Apart from being theoretically supported, our method has two practical key strengths: First, the output of the activatons at a specific location depends on (at most) two lego pieces because the lego pieces are localized, meaning that they are zero outside a small range. 7. This makes our method is stable (well-conditioned), and fast to run. Second, we can control the degree of simplicity of our activations—as measured by the number of knots/linear regions—by changing the strength of the regularization applied 8. Therefore, our approach compatible with the Occam's razor principle: as long as it can do the job, the simpler, the better. Simple models have the advantage of being lighter (ocupying less memory) and faster. Moreover, they are more explainable/interpretable: if they make a prediction error, we have a better chance of actually understanding what went wrong (*cough* ChatGPT *cough*) 9.

In terms of results, we have observed that our method compares favorably to the traditional ReLU networks, with the improvement being more pronounced for simpler/smaller networks.

The Second Project: Deep Spline Networks with Controlled Lipschitz Constant

In this work, we modified "slightly" the regularization term used in the previous work—the new version being called "second-order bounded variation"—and showed that this allowed us to control the Lipschitz constant of the network, which measures how robust the network's predictions are to small changes in the input. This is very important to ensure the reliability of neural nets. For example, we dont't want self-driving cars to not be able to detect stop signs if someone graffitied them or pasted small stickers on top. Unfortunately, this has been shown to happen with standard neural nets in this paper: a clear example of how a lack of robustness can lead to tragic consequences.



The foundational work on deep spline neural networks has been cited over 34 times in the scientific literature; the second work on the lipschitz control of such networks has been cited over 36 times.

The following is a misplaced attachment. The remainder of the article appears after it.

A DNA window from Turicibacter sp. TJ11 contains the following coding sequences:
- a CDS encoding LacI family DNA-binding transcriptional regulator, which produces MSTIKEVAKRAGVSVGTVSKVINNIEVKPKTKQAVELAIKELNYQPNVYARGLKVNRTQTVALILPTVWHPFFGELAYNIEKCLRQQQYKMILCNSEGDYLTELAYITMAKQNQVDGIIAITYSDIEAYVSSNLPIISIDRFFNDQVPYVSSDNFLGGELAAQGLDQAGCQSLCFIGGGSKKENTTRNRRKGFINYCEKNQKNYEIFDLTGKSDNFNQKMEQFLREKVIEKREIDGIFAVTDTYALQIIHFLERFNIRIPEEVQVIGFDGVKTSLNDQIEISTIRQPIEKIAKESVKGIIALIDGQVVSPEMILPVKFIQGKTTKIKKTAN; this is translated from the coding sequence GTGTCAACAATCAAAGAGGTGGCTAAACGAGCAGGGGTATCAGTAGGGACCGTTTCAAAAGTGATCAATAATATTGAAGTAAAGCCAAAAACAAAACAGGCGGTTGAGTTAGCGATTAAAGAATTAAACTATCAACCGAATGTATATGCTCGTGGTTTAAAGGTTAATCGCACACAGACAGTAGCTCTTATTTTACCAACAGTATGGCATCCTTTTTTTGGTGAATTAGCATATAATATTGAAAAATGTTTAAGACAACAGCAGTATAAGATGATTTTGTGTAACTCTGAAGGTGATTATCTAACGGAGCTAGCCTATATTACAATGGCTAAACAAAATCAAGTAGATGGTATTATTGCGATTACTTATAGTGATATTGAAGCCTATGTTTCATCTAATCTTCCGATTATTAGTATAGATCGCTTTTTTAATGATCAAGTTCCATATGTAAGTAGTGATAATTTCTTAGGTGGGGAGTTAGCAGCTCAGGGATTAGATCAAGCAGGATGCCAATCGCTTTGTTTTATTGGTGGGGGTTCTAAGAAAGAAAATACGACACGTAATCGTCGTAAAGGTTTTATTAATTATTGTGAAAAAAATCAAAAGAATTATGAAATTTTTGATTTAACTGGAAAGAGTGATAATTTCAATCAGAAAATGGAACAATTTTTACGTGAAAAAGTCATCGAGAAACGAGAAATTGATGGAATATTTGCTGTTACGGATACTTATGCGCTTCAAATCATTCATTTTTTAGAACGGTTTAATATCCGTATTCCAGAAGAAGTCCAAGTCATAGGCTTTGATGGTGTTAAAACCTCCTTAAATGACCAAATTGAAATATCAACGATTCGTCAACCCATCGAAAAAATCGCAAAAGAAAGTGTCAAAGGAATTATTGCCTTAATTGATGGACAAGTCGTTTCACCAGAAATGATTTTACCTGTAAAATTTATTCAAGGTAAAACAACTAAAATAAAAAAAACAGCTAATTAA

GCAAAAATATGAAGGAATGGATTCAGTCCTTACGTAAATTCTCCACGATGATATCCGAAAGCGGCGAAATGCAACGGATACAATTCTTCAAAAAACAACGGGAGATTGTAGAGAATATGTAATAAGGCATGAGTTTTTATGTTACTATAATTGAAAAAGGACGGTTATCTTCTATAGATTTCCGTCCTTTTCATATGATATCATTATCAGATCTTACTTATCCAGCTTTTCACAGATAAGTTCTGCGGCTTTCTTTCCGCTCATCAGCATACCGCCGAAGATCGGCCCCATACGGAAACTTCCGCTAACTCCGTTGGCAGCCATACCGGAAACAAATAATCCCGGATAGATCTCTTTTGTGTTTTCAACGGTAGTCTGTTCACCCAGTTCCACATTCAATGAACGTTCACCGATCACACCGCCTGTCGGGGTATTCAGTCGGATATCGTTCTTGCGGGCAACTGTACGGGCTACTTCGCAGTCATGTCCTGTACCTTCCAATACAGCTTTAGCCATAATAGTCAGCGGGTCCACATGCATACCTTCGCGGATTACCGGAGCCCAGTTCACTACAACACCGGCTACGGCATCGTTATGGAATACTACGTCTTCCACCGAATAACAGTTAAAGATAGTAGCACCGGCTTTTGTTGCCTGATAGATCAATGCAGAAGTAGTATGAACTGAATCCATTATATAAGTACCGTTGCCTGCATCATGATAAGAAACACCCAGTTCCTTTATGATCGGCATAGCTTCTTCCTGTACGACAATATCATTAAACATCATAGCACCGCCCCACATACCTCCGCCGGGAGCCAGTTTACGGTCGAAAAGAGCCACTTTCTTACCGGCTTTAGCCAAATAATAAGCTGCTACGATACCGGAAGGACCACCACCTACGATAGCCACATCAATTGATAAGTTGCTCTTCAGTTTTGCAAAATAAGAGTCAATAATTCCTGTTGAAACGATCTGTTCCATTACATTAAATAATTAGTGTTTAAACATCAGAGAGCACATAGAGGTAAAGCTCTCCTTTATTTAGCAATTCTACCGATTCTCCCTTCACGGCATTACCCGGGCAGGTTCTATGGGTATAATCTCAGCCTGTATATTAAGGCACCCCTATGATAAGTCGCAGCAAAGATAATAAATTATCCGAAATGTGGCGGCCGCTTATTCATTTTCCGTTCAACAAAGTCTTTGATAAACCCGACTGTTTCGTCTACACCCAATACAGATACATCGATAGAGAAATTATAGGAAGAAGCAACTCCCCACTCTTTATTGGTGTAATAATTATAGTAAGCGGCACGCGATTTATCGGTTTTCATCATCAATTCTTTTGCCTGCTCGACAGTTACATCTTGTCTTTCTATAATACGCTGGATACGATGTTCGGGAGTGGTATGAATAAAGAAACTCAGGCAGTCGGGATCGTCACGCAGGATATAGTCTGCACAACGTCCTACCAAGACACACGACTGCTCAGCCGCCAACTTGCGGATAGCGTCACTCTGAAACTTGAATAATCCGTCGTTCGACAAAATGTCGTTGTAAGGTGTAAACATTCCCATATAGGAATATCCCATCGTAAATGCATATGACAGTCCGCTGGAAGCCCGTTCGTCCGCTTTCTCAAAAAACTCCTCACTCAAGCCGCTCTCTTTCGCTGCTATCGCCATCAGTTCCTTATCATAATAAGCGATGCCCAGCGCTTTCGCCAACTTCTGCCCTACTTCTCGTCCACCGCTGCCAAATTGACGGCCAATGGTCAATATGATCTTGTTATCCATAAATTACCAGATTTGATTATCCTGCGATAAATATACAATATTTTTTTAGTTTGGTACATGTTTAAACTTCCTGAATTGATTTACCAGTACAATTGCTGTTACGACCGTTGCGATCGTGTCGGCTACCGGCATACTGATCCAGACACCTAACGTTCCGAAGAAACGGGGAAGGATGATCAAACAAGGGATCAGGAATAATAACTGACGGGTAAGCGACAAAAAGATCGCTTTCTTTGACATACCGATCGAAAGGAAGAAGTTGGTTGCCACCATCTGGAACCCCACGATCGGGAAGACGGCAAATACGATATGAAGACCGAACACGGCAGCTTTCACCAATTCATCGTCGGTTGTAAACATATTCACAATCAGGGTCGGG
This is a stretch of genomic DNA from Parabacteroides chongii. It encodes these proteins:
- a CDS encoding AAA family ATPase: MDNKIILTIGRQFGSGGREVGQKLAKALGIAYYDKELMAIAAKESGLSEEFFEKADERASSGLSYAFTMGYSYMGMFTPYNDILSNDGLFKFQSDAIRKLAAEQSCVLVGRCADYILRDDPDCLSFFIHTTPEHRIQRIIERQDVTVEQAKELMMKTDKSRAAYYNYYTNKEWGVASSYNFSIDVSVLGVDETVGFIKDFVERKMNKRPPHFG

Code & Tech Stack

This work resulted in the publication of a Pypi package called deepsplines. The code for this project can be found in this Github Repository. Here, I outline a few technologies that were used:

  • Python: Programming language.
  • Pytorch: Deep learning framework.
  • Bash: Unix shell and command language.


I would like to thank my supervisor, Shayan Aziznejad, and Professor Michael Unser for their kindness and insight.


[1] In technical terms, we say that our goal is to find a model that "fits the data".

[2] In technical terms, we say that we are looking for a model that "generalizes well to new inputs". The problem of having a model that fits the data but is not able to generalize is called overfitting.

[3] I am restricting myself here to classification for didactic purposes.

[4] A pointwise operation is one for which each output element depends on a single input element.

[5] Otherwise, the problem is ill-posed.

[6] There are some extra boundary functions to make the location of the knots bounded to a region of interest.

[7] This is not the case with ReLU basis functions because they are not localized (they are non-zero at any point to the right of the knot). Therefore, we say they are poorly-conditioned.

[8] In technical terms, our method is able to enforce activation functions with sparse second-derivatives (in the weak sense).

[9] Neural networks are sometimes called "black-box models" partly because of their lack of interpretability.